On Saturday, David Price was making his return to the mound for Boston. After having "carpal tunnel" and being the story of the week for Boston media, he'd need to come out and pitch well. Going up against him was Marco Estrada, the middle of the road guy who has enough talent to make the Sox bats go to sleep. In the third, it was clear that wasn't going to be the thing he did today. With one out, Betts and Benintendi hit back-to-back doubles to score a run. Hanley Ramirez followed them by unloading on a two-run shot to make it 3-0. Price was looking good on the mound for Boston, but it was early and I had doubts.
Toronto picked up a run in the fourth when Price walked two batters and allowed Anthony Alford to smack an RBI single. In the sixth, the Sox took the run back. Bogaerts doubled with one out and Devers drove him home with a single to center. Price gave the run back again in the bottom half as Justin Smoak led it off with a solo homer. After getting the next batter, Price's day was over. He'd gone five and a third while throwing 93 pitches, but he'd only given up two runs on five hits and three walks while striking out six. It was good enough.
Estrada was done to start the seventh. He'd pitched six innings while giving up four runs on seven hits, one walk and five Ks. That's very middle of the road, if you ask me. In the ninth, Boston added one more run on another pair of back-to-back doubles by Betts and Benny. The Sox bullpen did their job and Boston had a 5-2 win. Price picked up the W, Estrada took the L and Craig Kimbrel grabbed his 11th save of the season. Now they'd move on to a Mother's Day rubber game to decide who won the series.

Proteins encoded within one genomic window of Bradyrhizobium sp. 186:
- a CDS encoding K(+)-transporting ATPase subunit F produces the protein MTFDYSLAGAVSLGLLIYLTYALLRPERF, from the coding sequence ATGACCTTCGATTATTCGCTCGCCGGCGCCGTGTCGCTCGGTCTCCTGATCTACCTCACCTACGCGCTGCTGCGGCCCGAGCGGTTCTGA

On Sunday, both teams were decked out in their Mother's Day pink and ready to roll. Drew Pomeranz was starting for the Sox while Joe Biagini got the ball for the Jays. Biagini got in trouble early when he allowed Benintendi to single with one out in the first and then Martinez to hit a two-run homer to open the scoring. It was the 10th of the year for the slugger and he continues to be worth every penny that the Sox are paying him. In the third, Jackie Bradley Jr. led off with a walk and Betts singled. After a Benintendi fly-out, Betts stole second to put two runners in scoring position for Martinez. JD walked to load the bases for Mitch Moreland, who also walked. It was now 3-0 after three.
Betts singled with one down in the fifth and then stole second again. After Benintendi flew out, moving Betts to third, Biagini was replaced by John Axford. The starter had pitched four and two thirds innings but the book wasn't closed on him. Axford came on and Martinez singled to right to plate Betts. Now Biagini's line was finished. He had given up four runs on four hits, three walks and three Ks. Pomeranz finally got into trouble in the bottom half of the inning though, and it looked like the Jays might have a comeback ready.
Hernandez and Donaldson singled to start the inning and then both scored on a double by Smoak. After Yangervis Solarte walked, Pomeranz was done. He'd pitched four innings and now Hector Velazquez had to limit the damage. Velazquez got out of the inning but not before Russell Martin singled to bring in another run and make it 4-3. Pomeranz had given up three runs on five hits, five walks and six strikeouts. It was kind of a typical day for the lefty. Boston picked up one last run in the eighth when Benny singled and stole second before scoring on a one out single by Moreland. That gave the Sox a little bit of a cushion at 5-3 and the bullpen shut down Toronto to get the win.
Velazquez earned the win because Pomeranz didn't go deep enough, Biagini took the loss and Joe Kelly picked up the save. It was another series win for the Sox, and now they sit at 28-12. They are still tied with the Yankees for first place in the AL East and the best record in baseball. They'll open up a six-game homestand tonight by welcoming the Oakland A's to town. Rick Porcello will get the ball opposite the man who no-hit the Sox over three weeks ago, Sean Manaea. First pitch is scheduled for 7:10, so be sure to tune in here on MyFM 101.3!